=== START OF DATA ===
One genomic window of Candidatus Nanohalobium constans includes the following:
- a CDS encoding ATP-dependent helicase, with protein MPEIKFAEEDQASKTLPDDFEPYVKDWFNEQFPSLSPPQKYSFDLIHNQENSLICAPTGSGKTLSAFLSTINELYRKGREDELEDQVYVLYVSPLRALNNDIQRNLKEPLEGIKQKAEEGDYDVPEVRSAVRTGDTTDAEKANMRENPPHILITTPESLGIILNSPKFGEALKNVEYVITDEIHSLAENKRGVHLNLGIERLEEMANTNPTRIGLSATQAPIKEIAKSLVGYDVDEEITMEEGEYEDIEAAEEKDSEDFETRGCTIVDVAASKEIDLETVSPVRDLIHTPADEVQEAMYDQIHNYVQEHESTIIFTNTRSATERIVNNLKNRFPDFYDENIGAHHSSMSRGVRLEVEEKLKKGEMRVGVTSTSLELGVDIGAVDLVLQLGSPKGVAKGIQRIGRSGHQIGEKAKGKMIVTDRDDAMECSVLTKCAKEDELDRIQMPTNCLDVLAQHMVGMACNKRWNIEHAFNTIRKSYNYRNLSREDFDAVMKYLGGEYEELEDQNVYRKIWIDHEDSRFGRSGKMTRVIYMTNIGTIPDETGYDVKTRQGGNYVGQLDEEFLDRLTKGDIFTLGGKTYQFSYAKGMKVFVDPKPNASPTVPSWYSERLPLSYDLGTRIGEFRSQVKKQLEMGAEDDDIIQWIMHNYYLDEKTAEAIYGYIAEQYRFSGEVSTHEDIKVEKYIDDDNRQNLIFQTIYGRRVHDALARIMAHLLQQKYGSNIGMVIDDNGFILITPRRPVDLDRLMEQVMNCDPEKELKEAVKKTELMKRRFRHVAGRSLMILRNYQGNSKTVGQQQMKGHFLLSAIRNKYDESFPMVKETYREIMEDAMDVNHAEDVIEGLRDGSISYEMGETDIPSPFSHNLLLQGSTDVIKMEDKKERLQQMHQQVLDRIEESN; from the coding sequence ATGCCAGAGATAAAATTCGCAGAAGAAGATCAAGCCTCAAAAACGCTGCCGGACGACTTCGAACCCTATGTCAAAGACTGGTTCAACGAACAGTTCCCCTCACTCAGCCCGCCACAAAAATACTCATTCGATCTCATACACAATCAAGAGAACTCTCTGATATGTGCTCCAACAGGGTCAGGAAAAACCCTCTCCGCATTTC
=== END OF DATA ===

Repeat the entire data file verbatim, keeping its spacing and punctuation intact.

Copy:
One genomic window of Candidatus Nanohalobium constans includes the following:
- a CDS encoding ATP-dependent helicase, with protein MPEIKFAEEDQASKTLPDDFEPYVKDWFNEQFPSLSPPQKYSFDLIHNQENSLICAPTGSGKTLSAFLSTINELYRKGREDELEDQVYVLYVSPLRALNNDIQRNLKEPLEGIKQKAEEGDYDVPEVRSAVRTGDTTDAEKANMRENPPHILITTPESLGIILNSPKFGEALKNVEYVITDEIHSLAENKRGVHLNLGIERLEEMANTNPTRIGLSATQAPIKEIAKSLVGYDVDEEITMEEGEYEDIEAAEEKDSEDFETRGCTIVDVAASKEIDLETVSPVRDLIHTPADEVQEAMYDQIHNYVQEHESTIIFTNTRSATERIVNNLKNRFPDFYDENIGAHHSSMSRGVRLEVEEKLKKGEMRVGVTSTSLELGVDIGAVDLVLQLGSPKGVAKGIQRIGRSGHQIGEKAKGKMIVTDRDDAMECSVLTKCAKEDELDRIQMPTNCLDVLAQHMVGMACNKRWNIEHAFNTIRKSYNYRNLSREDFDAVMKYLGGEYEELEDQNVYRKIWIDHEDSRFGRSGKMTRVIYMTNIGTIPDETGYDVKTRQGGNYVGQLDEEFLDRLTKGDIFTLGGKTYQFSYAKGMKVFVDPKPNASPTVPSWYSERLPLSYDLGTRIGEFRSQVKKQLEMGAEDDDIIQWIMHNYYLDEKTAEAIYGYIAEQYRFSGEVSTHEDIKVEKYIDDDNRQNLIFQTIYGRRVHDALARIMAHLLQQKYGSNIGMVIDDNGFILITPRRPVDLDRLMEQVMNCDPEKELKEAVKKTELMKRRFRHVAGRSLMILRNYQGNSKTVGQQQMKGHFLLSAIRNKYDESFPMVKETYREIMEDAMDVNHAEDVIEGLRDGSISYEMGETDIPSPFSHNLLLQGSTDVIKMEDKKERLQQMHQQVLDRIEESN; from the coding sequence ATGCCAGAGATAAAATTCGCAGAAGAAGATCAAGCCTCAAAAACGCTGCCGGACGACTTCGAACCCTATGTCAAAGACTGGTTCAACGAACAGTTCCCCTCACTCAGCCCGCCACAAAAATACTCATTCGATCTCATACACAATCAAGAGAACTCTCTGATATGTGCTCCAACAGGGTCAGGAAAAACCCTCTCCGCATTTC